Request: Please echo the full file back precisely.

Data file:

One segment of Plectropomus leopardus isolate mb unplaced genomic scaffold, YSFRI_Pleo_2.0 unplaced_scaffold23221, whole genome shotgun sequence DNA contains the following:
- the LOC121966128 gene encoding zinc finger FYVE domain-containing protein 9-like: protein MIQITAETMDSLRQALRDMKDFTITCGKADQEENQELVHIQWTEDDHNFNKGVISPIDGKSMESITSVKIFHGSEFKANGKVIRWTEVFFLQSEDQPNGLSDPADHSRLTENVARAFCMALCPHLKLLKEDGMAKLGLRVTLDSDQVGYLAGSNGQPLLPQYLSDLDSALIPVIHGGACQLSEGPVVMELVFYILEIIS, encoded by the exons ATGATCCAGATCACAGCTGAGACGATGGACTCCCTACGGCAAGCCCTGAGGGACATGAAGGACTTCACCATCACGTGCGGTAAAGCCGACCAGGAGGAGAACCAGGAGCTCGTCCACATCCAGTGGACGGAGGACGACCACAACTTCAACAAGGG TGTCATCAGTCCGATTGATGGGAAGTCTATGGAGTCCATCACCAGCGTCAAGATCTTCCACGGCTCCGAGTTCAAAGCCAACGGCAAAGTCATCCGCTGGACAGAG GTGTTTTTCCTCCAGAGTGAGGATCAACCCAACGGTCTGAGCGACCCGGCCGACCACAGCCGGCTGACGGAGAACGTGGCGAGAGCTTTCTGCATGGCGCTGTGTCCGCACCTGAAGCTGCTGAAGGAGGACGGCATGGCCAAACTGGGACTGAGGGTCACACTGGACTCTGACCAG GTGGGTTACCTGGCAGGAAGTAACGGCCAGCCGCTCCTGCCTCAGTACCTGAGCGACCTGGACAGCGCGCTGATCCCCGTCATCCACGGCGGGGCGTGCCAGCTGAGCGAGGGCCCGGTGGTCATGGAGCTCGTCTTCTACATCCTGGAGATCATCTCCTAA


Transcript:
One segment of Plectropomus leopardus isolate mb unplaced genomic scaffold, YSFRI_Pleo_2.0 unplaced_scaffold23221, whole genome shotgun sequence DNA contains the following:
- the LOC121966128 gene encoding zinc finger FYVE domain-containing protein 9-like: protein MIQITAETMDSLRQALRDMKDFTITCGKADQEENQELVHIQWTEDDHNFNKGVISPIDGKSMESITSVKIFHGSEFKANGKVIRWTEVFFLQSEDQPNGLSDPADHSRLTENVARAFCMALCPHLKLLKEDGMAKLGLRVTLDSDQVGYLAGSNGQPLLPQYLSDLDSALIPVIHGGACQLSEGPVVMELVFYILEIIS, encoded by the exons ATGATCCAGATCACAGCTGAGACGATGGACTCCCTACGGCAAGCCCTGAGGGACATGAAGGACTTCACCATCACGTGCGGTAAAGCCGACCAGGAGGAGAACCAGGAGCTCGTCCACATCCAGTGGACGGAGGACGACCACAACTTCAACAAGGG TGTCATCAGTCCGATTGATGGGAAGTCTATGGAGTCCATCACCAGCGTCAAGATCTTCCACGGCTCCGAGTTCAAAGCCAACGGCAAAGTCATCCGCTGGACAGAG GTGTTTTTCCTCCAGAGTGAGGATCAACCCAACGGTCTGAGCGACCCGGCCGACCACAGCCGGCTGACGGAGAACGTGGCGAGAGCTTTCTGCATGGCGCTGTGTCCGCACCTGAAGCTGCTGAAGGAGGACGGCATGGCCAAACTGGGACTGAGGGTCACACTGGACTCTGACCAG GTGGGTTACCTGGCAGGAAGTAACGGCCAGCCGCTCCTGCCTCAGTACCTGAGCGACCTGGACAGCGCGCTGATCCCCGTCATCCACGGCGGGGCGTGCCAGCTGAGCGAGGGCCCGGTGGTCATGGAGCTCGTCTTCTACATCCTGGAGATCATCTCCTAA